The market pillar will complete the process of gradual market opening started with the 1st railway package. It establishes the general right for railway undertakings established in one Member State to operate all types of passenger services everywhere in the EU, lays down rules aimed at improving impartiality in the governance of railway infrastructure and preventing discrimination and introduces the principle of mandatory tendering for public service contracts in rail. Competition in rail passenger service markets will encourage railway operators to become more responsive to customer needs, improve the quality of their services and their cost-effectiveness.   The competitive tendering of public service contracts will enable savings of public money.  The market pillar is expected to deliver more choice and better quality of rail services for European citizens, these being the overriding objectives.

In detail

Proposals under the 4th railway package have four main aims:

  1. Standards and approvals that work
    The changes aim to cut the administrative costs for rail companies and make it easier for new operators to enter the market. The European Railway Agency (ERA) would become the single place of issue for vehicle authorisations and safety certificates for operators.
  2. A structure that delivers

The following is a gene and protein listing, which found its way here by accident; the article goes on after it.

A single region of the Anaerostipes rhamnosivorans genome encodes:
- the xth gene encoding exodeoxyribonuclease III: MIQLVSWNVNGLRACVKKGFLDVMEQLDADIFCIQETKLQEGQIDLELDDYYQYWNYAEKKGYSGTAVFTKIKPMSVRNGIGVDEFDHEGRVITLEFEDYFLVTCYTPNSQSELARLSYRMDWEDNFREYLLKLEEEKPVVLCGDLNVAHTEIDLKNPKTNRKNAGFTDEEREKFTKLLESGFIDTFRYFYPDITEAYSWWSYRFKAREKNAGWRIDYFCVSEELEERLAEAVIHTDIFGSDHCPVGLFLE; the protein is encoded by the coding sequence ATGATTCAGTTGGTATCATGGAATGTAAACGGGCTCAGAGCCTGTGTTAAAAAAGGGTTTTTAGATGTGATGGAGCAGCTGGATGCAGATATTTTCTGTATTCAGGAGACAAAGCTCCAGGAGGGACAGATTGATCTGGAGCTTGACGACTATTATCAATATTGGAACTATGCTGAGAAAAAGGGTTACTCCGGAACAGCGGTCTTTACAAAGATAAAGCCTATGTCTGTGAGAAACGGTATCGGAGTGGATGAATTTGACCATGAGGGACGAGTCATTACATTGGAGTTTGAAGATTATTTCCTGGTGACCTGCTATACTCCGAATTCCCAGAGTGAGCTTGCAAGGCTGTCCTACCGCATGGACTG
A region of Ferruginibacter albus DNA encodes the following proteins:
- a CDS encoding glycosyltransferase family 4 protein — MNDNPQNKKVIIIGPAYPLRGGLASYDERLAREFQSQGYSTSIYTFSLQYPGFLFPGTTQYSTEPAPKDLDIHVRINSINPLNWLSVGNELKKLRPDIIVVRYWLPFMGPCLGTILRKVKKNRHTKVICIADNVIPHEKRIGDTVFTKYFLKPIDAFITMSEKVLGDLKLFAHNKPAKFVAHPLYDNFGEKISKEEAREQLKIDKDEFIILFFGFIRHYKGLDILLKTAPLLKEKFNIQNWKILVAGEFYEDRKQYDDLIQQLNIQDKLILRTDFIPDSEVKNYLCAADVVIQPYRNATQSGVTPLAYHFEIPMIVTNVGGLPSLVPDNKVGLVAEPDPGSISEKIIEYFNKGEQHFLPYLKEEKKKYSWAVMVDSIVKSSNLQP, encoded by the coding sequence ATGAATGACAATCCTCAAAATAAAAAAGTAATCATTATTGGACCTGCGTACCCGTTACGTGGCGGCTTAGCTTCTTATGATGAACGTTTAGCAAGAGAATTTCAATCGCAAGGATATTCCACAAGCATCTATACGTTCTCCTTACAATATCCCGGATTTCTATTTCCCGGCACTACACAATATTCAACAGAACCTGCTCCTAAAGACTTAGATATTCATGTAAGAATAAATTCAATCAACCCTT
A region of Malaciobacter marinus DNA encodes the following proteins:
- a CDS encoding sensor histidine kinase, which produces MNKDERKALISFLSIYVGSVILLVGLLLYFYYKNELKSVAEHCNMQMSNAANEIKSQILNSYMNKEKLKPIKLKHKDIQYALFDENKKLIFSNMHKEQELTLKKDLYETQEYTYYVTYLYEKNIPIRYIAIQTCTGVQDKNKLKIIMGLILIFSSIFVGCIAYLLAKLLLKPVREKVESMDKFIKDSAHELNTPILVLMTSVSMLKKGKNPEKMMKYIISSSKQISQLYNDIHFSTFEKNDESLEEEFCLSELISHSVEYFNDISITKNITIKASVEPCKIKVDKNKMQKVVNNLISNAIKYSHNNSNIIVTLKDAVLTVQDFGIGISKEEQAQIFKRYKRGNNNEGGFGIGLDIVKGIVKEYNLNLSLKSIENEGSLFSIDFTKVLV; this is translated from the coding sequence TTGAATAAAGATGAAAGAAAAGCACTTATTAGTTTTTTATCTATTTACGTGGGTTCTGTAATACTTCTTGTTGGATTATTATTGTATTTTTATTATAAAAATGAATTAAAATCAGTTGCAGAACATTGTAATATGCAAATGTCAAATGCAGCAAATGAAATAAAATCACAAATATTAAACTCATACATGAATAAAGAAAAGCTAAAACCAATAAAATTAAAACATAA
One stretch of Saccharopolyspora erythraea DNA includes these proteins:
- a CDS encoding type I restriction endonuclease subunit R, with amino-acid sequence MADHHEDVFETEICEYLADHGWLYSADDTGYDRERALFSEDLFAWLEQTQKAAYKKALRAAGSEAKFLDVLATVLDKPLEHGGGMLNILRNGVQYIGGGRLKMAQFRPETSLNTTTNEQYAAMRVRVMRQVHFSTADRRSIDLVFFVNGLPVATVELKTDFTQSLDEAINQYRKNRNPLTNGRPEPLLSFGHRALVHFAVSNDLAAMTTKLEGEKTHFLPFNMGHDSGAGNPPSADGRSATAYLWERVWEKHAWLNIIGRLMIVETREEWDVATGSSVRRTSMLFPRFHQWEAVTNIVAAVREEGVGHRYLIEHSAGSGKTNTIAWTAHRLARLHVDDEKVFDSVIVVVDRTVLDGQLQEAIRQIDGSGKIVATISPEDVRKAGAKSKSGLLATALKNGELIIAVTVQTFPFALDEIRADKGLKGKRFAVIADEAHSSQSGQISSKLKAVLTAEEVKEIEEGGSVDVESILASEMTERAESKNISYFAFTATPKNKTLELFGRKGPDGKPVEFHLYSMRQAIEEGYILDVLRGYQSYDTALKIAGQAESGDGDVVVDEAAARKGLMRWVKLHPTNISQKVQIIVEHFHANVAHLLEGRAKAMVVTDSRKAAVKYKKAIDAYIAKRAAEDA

The proposed changes would strengthen the role of infrastructure managers – the people responsible for running tracks – ensuring they have complete operational and financial independence from train operators. Infrastructure managers would also control all areas at the heart of the rail network, such as infrastructure planning, timetabling, and daily operations and maintenance.
  3. Opening domestic passenger markets
    The 4th railway package includes the proposal to open up domestic passenger railways to new entrants and services from December 2019. Companies would be able either to offer competing services, such as a new train service on a particular route or to bid for public service rail contracts through tendering. The proposed changes would make competitive tendering mandatory for public service rail contracts in the EU.
  4. Maintaining a skilled rail workforce
    The proposals recognise the importance of attracting skilled and motivated staff to the rail sector. In particular, the changes would allow member states to better protect workers when public service contracts are transferred to new contractors.

The RMT union are very clear on the issue of privatisation of Rail throughout the EU and it will begin in 2019.

Yes Nationalisation within the EU is possible but only in part or failing service.

In other words, if there is no profit then the public can have it.

So what’s to stop the UK from the nationalisation of Rail and Utilities?

Article 106 is the main culprit it is one of the articles that form the foundation of the EU and prevents monopolies

“Article 106, the EU prohibits public monopolies exercising exclusive rights where this violates EU competition rules,”

This article alone would make anyone from the Left question Remains attempts at suggesting the EU does not prohibit nationalisation. If it is true that it does not prohibit nationalisation it certainly will and does prohibit state ownership of the Utility companies and Rail in full.